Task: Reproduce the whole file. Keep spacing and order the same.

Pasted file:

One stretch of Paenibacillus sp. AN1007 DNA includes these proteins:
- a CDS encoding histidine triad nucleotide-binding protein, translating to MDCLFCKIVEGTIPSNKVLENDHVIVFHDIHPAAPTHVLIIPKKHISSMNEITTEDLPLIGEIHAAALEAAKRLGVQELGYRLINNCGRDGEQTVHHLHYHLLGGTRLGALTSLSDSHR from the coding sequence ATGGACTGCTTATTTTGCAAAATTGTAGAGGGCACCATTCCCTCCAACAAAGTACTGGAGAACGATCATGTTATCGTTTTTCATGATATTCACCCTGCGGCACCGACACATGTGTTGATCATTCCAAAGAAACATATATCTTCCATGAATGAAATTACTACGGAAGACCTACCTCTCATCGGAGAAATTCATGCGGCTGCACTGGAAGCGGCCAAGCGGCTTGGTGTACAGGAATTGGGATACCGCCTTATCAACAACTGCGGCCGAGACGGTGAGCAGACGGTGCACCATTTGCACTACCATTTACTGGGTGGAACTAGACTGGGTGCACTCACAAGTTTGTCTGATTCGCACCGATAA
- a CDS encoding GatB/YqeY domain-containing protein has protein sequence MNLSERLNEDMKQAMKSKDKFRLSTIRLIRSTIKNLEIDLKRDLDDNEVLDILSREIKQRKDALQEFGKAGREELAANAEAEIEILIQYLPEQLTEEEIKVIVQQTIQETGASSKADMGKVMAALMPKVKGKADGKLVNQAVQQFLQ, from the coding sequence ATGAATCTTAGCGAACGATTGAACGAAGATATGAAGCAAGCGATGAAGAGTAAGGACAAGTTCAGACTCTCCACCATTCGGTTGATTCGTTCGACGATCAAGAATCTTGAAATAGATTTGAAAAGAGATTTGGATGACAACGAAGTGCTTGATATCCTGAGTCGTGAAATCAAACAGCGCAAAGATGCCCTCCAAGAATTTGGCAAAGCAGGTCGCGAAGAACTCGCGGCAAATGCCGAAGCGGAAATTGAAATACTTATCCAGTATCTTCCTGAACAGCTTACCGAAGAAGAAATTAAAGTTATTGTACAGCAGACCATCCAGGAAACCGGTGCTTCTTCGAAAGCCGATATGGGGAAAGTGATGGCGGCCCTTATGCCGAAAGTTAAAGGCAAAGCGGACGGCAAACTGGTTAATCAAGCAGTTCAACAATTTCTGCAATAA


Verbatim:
One stretch of Paenibacillus sp. AN1007 DNA includes these proteins:
- a CDS encoding histidine triad nucleotide-binding protein, translating to MDCLFCKIVEGTIPSNKVLENDHVIVFHDIHPAAPTHVLIIPKKHISSMNEITTEDLPLIGEIHAAALEAAKRLGVQELGYRLINNCGRDGEQTVHHLHYHLLGGTRLGALTSLSDSHR from the coding sequence ATGGACTGCTTATTTTGCAAAATTGTAGAGGGCACCATTCCCTCCAACAAAGTACTGGAGAACGATCATGTTATCGTTTTTCATGATATTCACCCTGCGGCACCGACACATGTGTTGATCATTCCAAAGAAACATATATCTTCCATGAATGAAATTACTACGGAAGACCTACCTCTCATCGGAGAAATTCATGCGGCTGCACTGGAAGCGGCCAAGCGGCTTGGTGTACAGGAATTGGGATACCGCCTTATCAACAACTGCGGCCGAGACGGTGAGCAGACGGTGCACCATTTGCACTACCATTTACTGGGTGGAACTAGACTGGGTGCACTCACAAGTTTGTCTGATTCGCACCGATAA
- a CDS encoding GatB/YqeY domain-containing protein has protein sequence MNLSERLNEDMKQAMKSKDKFRLSTIRLIRSTIKNLEIDLKRDLDDNEVLDILSREIKQRKDALQEFGKAGREELAANAEAEIEILIQYLPEQLTEEEIKVIVQQTIQETGASSKADMGKVMAALMPKVKGKADGKLVNQAVQQFLQ, from the coding sequence ATGAATCTTAGCGAACGATTGAACGAAGATATGAAGCAAGCGATGAAGAGTAAGGACAAGTTCAGACTCTCCACCATTCGGTTGATTCGTTCGACGATCAAGAATCTTGAAATAGATTTGAAAAGAGATTTGGATGACAACGAAGTGCTTGATATCCTGAGTCGTGAAATCAAACAGCGCAAAGATGCCCTCCAAGAATTTGGCAAAGCAGGTCGCGAAGAACTCGCGGCAAATGCCGAAGCGGAAATTGAAATACTTATCCAGTATCTTCCTGAACAGCTTACCGAAGAAGAAATTAAAGTTATTGTACAGCAGACCATCCAGGAAACCGGTGCTTCTTCGAAAGCCGATATGGGGAAAGTGATGGCGGCCCTTATGCCGAAAGTTAAAGGCAAAGCGGACGGCAAACTGGTTAATCAAGCAGTTCAACAATTTCTGCAATAA